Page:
Elevated blood pressure as young as age 18 is a warning sign of cardiovascular disease developing later in life and the time to begin prevention, according to a large national Northwestern Medicine study. That’s decades earlier than clinicians and patients generally start thinking about heart disease risk.
The study also found distinct blood pressure patterns from ages 18 to 55 that reveal people at high risk for calcification of coronary arteries – a marker for heart disease – by middle age. Also known as hardening of the arteries, these calcium deposits can narrow coronary arteries and increase heart attack risk.
The 25-year study is the first to identify different long-term patterns of blood pressure levels and resulting cardiovascular risk.
“This shows that your blood pressure in young adulthood can impact your risk for heart disease later in life,” said Norrina Allen, PhD, lead study author and assistant professor of Preventive Medicine at Northwestern University Feinberg School of Medicine. “We can’t wait until middle age to address it. If we can prevent their blood pressure from increasing earlier in life we can reduce their risk of future heart attacks and stroke.”
More than 33 percent of U.S. adults have hypertension. Currently, the clinical approach is to evaluate blood pressure risk in middle or older age and not consider how it may have changed or increased with age.
The paper was published Feb. 4 in the Journal of the American Medical Association.
Tracking the long-term patterns in blood pressure starting in young adulthood will more accurately identify individuals at risk for heart disease. It also will enable earlier and more effective prevention, scientists said.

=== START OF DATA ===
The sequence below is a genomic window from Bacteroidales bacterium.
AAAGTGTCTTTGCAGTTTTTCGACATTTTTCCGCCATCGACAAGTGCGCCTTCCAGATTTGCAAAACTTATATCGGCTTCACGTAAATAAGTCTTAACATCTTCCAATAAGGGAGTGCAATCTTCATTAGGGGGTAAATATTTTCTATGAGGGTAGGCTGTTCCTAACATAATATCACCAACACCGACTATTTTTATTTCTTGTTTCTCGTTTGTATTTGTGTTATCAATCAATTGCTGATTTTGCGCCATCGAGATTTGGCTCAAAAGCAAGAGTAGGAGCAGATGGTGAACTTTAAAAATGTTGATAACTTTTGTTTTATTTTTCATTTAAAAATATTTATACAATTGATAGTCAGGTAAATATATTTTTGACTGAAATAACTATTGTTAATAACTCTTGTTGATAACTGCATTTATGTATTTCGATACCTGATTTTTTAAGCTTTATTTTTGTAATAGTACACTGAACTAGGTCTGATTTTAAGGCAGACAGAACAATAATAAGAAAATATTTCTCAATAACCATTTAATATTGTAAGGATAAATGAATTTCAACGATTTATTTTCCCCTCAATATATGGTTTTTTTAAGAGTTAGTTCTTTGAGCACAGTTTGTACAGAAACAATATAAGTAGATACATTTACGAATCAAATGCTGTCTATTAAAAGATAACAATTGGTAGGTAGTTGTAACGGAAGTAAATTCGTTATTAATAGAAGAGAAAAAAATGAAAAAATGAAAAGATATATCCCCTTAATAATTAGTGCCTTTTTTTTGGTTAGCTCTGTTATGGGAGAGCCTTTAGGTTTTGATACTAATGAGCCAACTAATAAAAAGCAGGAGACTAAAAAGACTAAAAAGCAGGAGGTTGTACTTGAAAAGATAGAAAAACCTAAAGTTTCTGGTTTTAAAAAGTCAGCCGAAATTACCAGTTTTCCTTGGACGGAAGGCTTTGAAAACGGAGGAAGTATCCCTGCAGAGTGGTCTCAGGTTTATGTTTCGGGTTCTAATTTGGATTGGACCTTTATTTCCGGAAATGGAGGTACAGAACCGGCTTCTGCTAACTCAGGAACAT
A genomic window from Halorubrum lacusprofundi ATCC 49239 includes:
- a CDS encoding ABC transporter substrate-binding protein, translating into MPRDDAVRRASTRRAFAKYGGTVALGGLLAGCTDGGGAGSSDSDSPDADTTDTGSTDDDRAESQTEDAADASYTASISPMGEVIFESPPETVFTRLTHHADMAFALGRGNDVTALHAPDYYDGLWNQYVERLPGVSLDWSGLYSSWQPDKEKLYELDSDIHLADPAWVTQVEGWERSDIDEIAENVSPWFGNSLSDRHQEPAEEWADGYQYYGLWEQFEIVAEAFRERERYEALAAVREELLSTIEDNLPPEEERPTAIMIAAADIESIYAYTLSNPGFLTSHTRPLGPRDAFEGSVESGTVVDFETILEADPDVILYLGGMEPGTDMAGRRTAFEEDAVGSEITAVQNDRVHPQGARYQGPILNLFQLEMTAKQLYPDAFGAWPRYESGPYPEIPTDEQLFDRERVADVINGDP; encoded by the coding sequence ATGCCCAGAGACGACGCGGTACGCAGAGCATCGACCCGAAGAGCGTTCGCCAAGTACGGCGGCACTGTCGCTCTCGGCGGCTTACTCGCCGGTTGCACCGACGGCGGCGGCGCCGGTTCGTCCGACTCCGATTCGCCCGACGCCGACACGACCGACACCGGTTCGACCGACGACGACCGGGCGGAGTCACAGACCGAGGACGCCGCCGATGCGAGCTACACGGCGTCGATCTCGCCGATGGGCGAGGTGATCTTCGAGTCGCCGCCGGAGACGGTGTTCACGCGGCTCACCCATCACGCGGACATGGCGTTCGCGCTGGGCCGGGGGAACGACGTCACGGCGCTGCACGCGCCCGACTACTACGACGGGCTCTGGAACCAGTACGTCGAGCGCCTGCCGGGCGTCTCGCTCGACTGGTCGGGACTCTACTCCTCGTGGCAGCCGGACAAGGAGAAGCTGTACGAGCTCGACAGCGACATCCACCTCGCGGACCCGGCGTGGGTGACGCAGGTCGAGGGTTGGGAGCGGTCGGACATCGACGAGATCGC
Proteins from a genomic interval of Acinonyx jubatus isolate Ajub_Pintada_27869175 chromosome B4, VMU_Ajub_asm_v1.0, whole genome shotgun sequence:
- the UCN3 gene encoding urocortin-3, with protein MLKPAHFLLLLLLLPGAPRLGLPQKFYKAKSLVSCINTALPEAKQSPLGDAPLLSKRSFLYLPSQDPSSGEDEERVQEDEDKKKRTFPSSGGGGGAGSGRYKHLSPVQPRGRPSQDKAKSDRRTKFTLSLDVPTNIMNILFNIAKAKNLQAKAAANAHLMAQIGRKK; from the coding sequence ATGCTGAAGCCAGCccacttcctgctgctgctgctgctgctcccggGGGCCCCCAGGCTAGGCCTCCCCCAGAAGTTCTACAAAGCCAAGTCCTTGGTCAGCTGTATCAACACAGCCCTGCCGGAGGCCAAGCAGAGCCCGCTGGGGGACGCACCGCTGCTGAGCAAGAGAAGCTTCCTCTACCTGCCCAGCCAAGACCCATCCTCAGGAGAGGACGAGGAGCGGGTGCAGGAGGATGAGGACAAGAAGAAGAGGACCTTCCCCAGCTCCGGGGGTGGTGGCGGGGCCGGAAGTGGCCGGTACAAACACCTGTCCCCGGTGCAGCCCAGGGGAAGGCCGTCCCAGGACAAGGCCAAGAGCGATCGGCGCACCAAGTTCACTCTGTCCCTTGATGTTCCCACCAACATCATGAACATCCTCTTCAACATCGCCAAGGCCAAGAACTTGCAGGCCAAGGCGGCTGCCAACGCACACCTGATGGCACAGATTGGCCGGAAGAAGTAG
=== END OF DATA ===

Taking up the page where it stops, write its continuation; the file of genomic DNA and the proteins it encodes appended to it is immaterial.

“If we see someone who is 25 or 30 and they fall into one of these patterns, we can predict where they’ll be later in middle age,” Allen said. “Then we can prescribe lifestyle changes such as increased physical activity or a better diet that can prevent them from developing hypertension and a higher risk of disease.”
“In people with higher blood pressure, earlier intervention with lifestyle and with medication, when needed, is important,” noted senior author Donald Lloyd-Jones, MD, chair of Preventive Medicine at Feinberg and a cardiologist at Northwestern Memorial Hospital. “Although blood pressure can be quickly lowered with medication, the damage to the heart and blood vessels that is caused by time spent with elevated blood pressure tends to remain. We can’t put the horse all the way back in the barn.”
The study used data from 4,681 participants in the Coronary Artery Risk Development in Young Adults Study from baseline years 1985-1986 through 25 years of follow-up. The participants (black and white men and women) were 18 to 25 years old when the study began and from four urban sites including Chicago, Birmingham, Minneapolis and Oakland.
The highest risk group had elevated blood pressure compared to their peers at age 18, but it was still within the range considered normal; this tended to develop into hypertension by middle age. They were four times more likely to have coronary artery calcification.
The study identified five patterns in blood pressure from young adulthood to middle age:
- 22 percent of participants maintained low blood pressure throughout follow-up (low-stable group)
- 42 percent had moderate levels (moderate-stable group)
- 12 percent started with moderate levels, which increased at an average age of 35 years (moderate-increasing group)
- 19 percent had relatively elevated levels throughout (elevated-stable group)
- 5 percent started with elevated blood pressure, which increased during follow-up (elevated-increasing group)
Groups with elevated or increasing blood pressure were at the highest risk for developing calcification of coronary arteries. The study also found African Americans and smokers were more likely to experience rapid increases in blood pressure during middle age, placing them at higher risk of heart disease.
The research was supported by the following grants from the National Heart, Lung and Blood Institute at the National Institutes of Health: HHSN268201300025C, HHSN268201300026C, HHSN268201300027C, HHSN268201300028C, HHSN268201300029C, HHSN268200900041C.